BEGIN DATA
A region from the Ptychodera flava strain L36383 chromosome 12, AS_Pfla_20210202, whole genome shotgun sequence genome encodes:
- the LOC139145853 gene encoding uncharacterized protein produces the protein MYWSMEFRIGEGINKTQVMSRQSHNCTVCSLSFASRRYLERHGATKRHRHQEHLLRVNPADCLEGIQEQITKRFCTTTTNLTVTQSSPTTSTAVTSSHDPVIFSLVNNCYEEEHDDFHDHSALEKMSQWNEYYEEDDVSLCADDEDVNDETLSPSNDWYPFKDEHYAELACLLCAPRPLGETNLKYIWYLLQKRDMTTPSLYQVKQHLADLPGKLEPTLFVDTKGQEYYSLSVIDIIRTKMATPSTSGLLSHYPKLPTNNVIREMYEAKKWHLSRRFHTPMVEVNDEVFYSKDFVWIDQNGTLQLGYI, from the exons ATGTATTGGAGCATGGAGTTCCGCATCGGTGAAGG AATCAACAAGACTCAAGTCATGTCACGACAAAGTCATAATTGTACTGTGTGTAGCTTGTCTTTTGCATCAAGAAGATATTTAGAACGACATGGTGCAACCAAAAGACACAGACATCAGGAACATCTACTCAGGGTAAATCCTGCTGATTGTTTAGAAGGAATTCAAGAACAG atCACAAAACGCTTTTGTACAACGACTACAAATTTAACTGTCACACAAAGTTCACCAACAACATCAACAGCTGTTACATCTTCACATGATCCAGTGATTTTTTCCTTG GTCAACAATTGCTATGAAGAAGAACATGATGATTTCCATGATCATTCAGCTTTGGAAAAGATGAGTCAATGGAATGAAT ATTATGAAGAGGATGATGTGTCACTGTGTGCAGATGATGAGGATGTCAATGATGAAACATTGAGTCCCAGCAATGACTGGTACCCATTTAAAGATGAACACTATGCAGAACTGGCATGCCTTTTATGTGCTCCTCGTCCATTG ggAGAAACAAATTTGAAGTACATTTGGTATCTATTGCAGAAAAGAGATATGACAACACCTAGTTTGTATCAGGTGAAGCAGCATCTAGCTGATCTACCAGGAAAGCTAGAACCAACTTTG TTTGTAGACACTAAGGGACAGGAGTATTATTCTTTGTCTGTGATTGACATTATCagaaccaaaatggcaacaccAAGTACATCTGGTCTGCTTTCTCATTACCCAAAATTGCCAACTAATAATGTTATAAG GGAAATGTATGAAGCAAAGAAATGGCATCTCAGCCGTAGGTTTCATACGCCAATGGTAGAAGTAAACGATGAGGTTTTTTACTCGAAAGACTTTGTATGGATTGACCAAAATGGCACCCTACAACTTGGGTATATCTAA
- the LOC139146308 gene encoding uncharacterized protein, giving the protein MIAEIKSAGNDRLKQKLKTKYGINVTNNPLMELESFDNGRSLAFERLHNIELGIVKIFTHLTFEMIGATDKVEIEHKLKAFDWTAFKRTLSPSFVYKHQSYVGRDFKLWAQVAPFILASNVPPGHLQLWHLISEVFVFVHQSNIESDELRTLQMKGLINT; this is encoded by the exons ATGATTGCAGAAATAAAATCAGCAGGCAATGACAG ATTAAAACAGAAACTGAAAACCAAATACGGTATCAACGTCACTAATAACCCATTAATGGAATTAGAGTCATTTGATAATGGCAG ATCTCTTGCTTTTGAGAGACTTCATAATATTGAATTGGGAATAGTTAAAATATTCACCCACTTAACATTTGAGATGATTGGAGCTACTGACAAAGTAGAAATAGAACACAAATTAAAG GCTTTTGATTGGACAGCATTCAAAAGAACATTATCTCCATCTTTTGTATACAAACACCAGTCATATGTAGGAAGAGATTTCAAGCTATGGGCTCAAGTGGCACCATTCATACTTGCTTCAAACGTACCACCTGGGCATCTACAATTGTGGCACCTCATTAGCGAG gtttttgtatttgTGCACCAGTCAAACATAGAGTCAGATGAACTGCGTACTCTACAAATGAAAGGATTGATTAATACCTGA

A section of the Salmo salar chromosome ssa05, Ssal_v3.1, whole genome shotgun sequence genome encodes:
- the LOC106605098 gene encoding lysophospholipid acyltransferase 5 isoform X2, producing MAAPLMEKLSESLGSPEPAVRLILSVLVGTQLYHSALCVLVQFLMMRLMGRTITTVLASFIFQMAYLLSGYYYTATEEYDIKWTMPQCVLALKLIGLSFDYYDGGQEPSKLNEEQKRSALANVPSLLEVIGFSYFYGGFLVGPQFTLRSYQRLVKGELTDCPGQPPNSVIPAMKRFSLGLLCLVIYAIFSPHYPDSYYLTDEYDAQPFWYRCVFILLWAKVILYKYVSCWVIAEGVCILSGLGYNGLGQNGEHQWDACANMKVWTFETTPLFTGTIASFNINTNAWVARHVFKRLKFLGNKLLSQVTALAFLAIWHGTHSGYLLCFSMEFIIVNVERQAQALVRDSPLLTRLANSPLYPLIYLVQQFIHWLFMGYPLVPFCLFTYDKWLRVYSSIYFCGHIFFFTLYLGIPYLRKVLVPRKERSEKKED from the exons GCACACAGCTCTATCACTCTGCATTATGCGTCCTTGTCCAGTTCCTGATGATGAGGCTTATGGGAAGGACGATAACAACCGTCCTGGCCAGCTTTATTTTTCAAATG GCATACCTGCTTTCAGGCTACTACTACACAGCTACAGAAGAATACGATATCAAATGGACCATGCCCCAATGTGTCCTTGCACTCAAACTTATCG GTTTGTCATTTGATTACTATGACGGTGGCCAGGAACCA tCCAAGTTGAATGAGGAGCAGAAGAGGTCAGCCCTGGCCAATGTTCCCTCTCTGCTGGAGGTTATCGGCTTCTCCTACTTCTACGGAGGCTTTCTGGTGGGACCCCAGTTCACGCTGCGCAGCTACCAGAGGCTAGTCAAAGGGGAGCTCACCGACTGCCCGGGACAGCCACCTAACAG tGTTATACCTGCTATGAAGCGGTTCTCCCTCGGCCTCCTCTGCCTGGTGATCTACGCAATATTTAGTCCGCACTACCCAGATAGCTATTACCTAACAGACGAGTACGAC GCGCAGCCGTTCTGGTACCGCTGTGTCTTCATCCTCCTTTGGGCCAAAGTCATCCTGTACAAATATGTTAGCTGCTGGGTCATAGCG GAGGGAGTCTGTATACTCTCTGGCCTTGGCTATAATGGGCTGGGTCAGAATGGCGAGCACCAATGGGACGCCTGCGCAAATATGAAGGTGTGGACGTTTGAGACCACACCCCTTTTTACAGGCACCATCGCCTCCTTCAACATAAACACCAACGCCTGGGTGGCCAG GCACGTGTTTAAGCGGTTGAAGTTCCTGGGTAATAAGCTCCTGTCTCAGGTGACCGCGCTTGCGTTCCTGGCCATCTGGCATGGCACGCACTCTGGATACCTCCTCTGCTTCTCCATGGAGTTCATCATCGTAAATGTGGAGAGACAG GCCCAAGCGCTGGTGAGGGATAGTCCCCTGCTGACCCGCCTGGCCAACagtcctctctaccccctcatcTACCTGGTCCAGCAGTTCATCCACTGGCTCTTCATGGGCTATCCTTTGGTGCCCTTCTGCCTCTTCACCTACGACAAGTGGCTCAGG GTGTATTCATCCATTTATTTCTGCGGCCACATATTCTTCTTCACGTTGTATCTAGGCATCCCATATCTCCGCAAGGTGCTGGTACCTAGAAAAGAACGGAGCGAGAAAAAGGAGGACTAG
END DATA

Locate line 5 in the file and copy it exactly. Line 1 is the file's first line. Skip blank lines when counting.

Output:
- the LOC106605098 gene encoding lysophospholipid acyltransferase 5 isoform X2, producing MAAPLMEKLSESLGSPEPAVRLILSVLVGTQLYHSALCVLVQFLMMRLMGRTITTVLASFIFQMAYLLSGYYYTATEEYDIKWTMPQCVLALKLIGLSFDYYDGGQEPSKLNEEQKRSALANVPSLLEVIGFSYFYGGFLVGPQFTLRSYQRLVKGELTDCPGQPPNSVIPAMKRFSLGLLCLVIYAIFSPHYPDSYYLTDEYDAQPFWYRCVFILLWAKVILYKYVSCWVIAEGVCILSGLGYNGLGQNGEHQWDACANMKVWTFETTPLFTGTIASFNINTNAWVARHVFKRLKFLGNKLLSQVTALAFLAIWHGTHSGYLLCFSMEFIIVNVERQAQALVRDSPLLTRLANSPLYPLIYLVQQFIHWLFMGYPLVPFCLFTYDKWLRVYSSIYFCGHIFFFTLYLGIPYLRKVLVPRKERSEKKED from the exons GCACACAGCTCTATCACTCTGCATTATGCGTCCTTGTCCAGTTCCTGATGATGAGGCTTATGGGAAGGACGATAACAACCGTCCTGGCCAGCTTTATTTTTCAAATG GCATACCTGCTTTCAGGCTACTACTACACAGCTACAGAAGAATACGATATCAAATGGACCATGCCCCAATGTGTCCTTGCACTCAAACTTATCG GTTTGTCATTTGATTACTATGACGGTGGCCAGGAACCA tCCAAGTTGAATGAGGAGCAGAAGAGGTCAGCCCTGGCCAATGTTCCCTCTCTGCTGGAGGTTATCGGCTTCTCCTACTTCTACGGAGGCTTTCTGGTGGGACCCCAGTTCACGCTGCGCAGCTACCAGAGGCTAGTCAAAGGGGAGCTCACCGACTGCCCGGGACAGCCACCTAACAG tGTTATACCTGCTATGAAGCGGTTCTCCCTCGGCCTCCTCTGCCTGGTGATCTACGCAATATTTAGTCCGCACTACCCAGATAGCTATTACCTAACAGACGAGTACGAC GCGCAGCCGTTCTGGTACCGCTGTGTCTTCATCCTCCTTTGGGCCAAAGTCATCCTGTACAAATATGTTAGCTGCTGGGTCATAGCG GAGGGAGTCTGTATACTCTCTGGCCTTGGCTATAATGGGCTGGGTCAGAATGGCGAGCACCAATGGGACGCCTGCGCAAATATGAAGGTGTGGACGTTTGAGACCACACCCCTTTTTACAGGCACCATCGCCTCCTTCAACATAAACACCAACGCCTGGGTGGCCAG GCACGTGTTTAAGCGGTTGAAGTTCCTGGGTAATAAGCTCCTGTCTCAGGTGACCGCGCTTGCGTTCCTGGCCATCTGGCATGGCACGCACTCTGGATACCTCCTCTGCTTCTCCATGGAGTTCATCATCGTAAATGTGGAGAGACAG GCCCAAGCGCTGGTGAGGGATAGTCCCCTGCTGACCCGCCTGGCCAACagtcctctctaccccctcatcTACCTGGTCCAGCAGTTCATCCACTGGCTCTTCATGGGCTATCCTTTGGTGCCCTTCTGCCTCTTCACCTACGACAAGTGGCTCAGG GTGTATTCATCCATTTATTTCTGCGGCCACATATTCTTCTTCACGTTGTATCTAGGCATCCCATATCTCCGCAAGGTGCTGGTACCTAGAAAAGAACGGAGCGAGAAAAAGGAGGACTAG